How To Choose A Colour Palette For Your Business
Choosing your colour palette for your business isn’t like being a little kid at the toy shop and screaming ‘I WANT A PURPLE ONE!’ because you like purple.
It’s a touch more complicated than that. Colours are very powerful, and when people look at them, they can feel certain emotions. Emotions that make them happy or sad. Feelings that make them want to throw their hard earned cash at you and emotions that make them want to seal their wallet with industrial strength glue and never give you a cent of their money ever.
It’s definitely something you want to get right.
Here’s a guide to choosing the perfect colour palette for your business…
Blue is a colour that evokes feelings of calm, focus and intelligence. Lighter blues work well for businesses who want to elicit feelings of peace and serenity in their potential customers, and darker colours are often used to denote trustworthiness and power which is why dark blue is commonly used for banks and insurance companies.
Consider blue if… you’re a meditation guru, a massage therapist, a low-risk financial advisor or a dolphin.
Green is the colour of harmony. It’s fresh, earthy and restorative. Lighter greens are often used by health food businesses, and darker greens are favoured by banks to denote wealth. Mint greens are often seen as a neutral colour which is great for companies with non-gendered customers bases.
Consider green if… you’re an online chef, your company is ethically conscious, or you want to evoke feelings of growth. Green is said to be the most calming of all the colours, so if your business is about energy and excitement, green may not be the colour for you. Also green can very quickly go from ‘lovely’ to ‘looks like vomit’ so be wary of that.
The happiest of all the colours, yellow is optimistic, confident and bright. It’s a warming colour that stimulates the mind, so it’s excellent for brands who want their customers to be inquisitive and engaged. Be careful using dull and muted yellows as they’re often associated with disease or decay.
Consider yellow if… you’re in online education, your products are aimed at kids, or you sell honey. Or bees. Or the sun.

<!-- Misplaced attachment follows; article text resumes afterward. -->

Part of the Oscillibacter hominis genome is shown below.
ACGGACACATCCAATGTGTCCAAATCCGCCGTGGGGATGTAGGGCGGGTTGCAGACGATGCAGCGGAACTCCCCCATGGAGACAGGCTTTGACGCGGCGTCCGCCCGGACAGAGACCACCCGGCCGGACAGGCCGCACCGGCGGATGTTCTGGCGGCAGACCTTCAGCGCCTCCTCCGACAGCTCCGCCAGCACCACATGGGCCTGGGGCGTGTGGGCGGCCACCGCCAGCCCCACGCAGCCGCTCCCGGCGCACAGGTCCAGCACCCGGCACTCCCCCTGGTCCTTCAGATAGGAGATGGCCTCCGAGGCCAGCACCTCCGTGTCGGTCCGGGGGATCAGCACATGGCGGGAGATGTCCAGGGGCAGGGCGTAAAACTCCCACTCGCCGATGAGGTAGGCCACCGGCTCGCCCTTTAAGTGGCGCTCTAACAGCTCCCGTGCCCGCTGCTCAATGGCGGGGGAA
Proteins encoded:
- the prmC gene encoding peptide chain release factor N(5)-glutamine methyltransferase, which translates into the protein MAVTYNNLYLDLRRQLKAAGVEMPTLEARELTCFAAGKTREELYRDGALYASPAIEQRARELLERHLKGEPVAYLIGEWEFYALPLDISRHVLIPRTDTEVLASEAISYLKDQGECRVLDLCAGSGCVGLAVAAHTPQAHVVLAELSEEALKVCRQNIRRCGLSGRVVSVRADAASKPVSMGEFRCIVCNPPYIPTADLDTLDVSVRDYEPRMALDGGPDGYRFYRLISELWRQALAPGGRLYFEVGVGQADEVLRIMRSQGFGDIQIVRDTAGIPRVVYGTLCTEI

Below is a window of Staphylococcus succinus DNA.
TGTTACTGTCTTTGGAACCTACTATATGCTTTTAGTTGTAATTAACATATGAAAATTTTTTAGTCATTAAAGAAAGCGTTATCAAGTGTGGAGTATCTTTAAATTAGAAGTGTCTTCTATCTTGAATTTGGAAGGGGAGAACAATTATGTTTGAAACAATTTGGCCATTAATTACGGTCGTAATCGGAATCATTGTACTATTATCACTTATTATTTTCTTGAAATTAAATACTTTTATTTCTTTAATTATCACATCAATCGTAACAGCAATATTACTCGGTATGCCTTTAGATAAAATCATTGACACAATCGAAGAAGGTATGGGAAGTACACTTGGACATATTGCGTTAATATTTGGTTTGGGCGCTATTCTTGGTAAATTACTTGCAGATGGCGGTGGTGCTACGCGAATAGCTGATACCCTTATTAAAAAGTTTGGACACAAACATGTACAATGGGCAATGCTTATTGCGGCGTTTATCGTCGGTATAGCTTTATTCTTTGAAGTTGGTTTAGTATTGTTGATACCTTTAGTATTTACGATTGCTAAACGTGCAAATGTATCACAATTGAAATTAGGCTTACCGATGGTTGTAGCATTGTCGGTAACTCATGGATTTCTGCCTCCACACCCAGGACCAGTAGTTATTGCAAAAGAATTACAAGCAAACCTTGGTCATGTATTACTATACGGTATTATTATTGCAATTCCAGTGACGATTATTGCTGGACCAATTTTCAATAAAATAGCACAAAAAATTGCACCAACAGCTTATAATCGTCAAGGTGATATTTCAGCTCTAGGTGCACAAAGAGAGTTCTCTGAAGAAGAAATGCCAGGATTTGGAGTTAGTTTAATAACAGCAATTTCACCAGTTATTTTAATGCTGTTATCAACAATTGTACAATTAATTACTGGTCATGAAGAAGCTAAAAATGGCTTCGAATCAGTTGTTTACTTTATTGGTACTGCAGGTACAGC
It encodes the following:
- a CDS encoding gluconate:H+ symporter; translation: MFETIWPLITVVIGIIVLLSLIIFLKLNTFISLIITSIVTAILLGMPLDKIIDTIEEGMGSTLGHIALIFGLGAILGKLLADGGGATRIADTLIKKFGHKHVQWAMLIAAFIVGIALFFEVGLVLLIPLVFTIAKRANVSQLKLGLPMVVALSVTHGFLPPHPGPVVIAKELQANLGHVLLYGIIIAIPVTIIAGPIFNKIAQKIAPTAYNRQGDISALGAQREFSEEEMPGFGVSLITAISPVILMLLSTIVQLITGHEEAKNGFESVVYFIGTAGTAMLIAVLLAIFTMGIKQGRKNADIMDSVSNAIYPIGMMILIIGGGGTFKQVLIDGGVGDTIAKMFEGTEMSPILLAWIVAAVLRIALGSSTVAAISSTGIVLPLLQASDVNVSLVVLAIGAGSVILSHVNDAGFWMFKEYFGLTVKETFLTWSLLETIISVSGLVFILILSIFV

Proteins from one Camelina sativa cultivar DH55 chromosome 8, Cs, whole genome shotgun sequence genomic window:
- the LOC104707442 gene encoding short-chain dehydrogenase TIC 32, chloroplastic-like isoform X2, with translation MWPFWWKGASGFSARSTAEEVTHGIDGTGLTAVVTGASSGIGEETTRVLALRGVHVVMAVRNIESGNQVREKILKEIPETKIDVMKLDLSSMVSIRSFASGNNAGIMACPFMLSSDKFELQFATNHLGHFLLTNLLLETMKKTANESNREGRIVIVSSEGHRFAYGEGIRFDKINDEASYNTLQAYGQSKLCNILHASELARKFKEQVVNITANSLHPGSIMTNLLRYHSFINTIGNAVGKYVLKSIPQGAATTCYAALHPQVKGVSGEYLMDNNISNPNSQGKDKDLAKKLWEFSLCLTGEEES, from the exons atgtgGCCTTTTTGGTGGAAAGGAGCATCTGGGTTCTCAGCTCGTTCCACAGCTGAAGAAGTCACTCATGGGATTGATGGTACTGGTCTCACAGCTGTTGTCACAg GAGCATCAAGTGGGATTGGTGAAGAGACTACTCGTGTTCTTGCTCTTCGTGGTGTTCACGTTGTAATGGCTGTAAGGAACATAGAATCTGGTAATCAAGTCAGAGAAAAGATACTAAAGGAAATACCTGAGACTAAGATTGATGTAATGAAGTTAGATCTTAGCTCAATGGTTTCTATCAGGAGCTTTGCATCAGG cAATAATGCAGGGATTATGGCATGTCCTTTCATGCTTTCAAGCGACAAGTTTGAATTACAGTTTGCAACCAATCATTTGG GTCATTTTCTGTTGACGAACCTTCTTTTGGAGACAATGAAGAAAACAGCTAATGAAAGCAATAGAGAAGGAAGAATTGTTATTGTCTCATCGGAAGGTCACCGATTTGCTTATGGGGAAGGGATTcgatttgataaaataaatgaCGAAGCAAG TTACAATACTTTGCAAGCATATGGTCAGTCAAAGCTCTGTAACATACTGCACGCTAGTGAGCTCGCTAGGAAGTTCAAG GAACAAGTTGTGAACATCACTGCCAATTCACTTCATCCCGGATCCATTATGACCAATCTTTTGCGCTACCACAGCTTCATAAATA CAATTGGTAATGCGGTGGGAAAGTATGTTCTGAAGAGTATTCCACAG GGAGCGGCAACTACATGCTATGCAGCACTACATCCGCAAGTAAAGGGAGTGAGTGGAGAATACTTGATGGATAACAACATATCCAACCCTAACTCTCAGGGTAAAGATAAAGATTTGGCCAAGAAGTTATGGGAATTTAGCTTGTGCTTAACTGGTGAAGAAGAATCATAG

Orange is a very powerful colour. It’s passionate, creative and friendly. Orange can be an overwhelming colour but softer shades of peach can be gorgeous and punchy mandarine, and carrot orange can be real show stoppers.
Consider orange if… you work in the fitness industry, you sell things at an affordable price, or you sell oranges. Der.
Red can seem overwhelming sometimes, but it’s actually a hot, energetic, loving colour. It’s fabulous for drawing the attention of your customers and can really help your brand stand out. Lighter reds are great for beauty brands, and darker burgundy colours are perfect for brands that demand authority or are steeped in tradition like whisky or leather goods businesses.
Consider red if… you’re in the business of love, if you’re selling something beauty related or you’re a vampire with a blood obsession.
Pink is a romantic, soft and sweet colour although it’s not as girly as people think. Traditionally pink was considered a very masculine colour, and it wasn’t until the early 1900s when mass marketing properly kicked in that it was labelled as a feminine colour.
Pink is fabulous as an accent colour and can make for a powerful branding combination with a more relaxed tone.
Consider pink if… you’re a life or business coach, you’re a heart centred brand, or you like strawberries.
Purple is the colour of royalty and nobility. It also has strong connotations with magic and mystique. A favourite amongst spiritual business owners, purple is a powerful and emotional colour that draws people in with its strength and mystery.
Consider purple if… you’re magic-minded, you want to denote luxury, you work in the alternative health sector, or you’re a wizard.
Black is a very powerful, luxurious colour. It denotes wealth and influence.
Be careful with using black as your primary colour though as it’s also the colour of greed and deceit. Many people report negative feelings when they see the colour black in branding so using it as an accent colour might soften the presentation of this dark hue.
Consider black if… your brand is very high end, you sell luxury items, or you’re James Bond.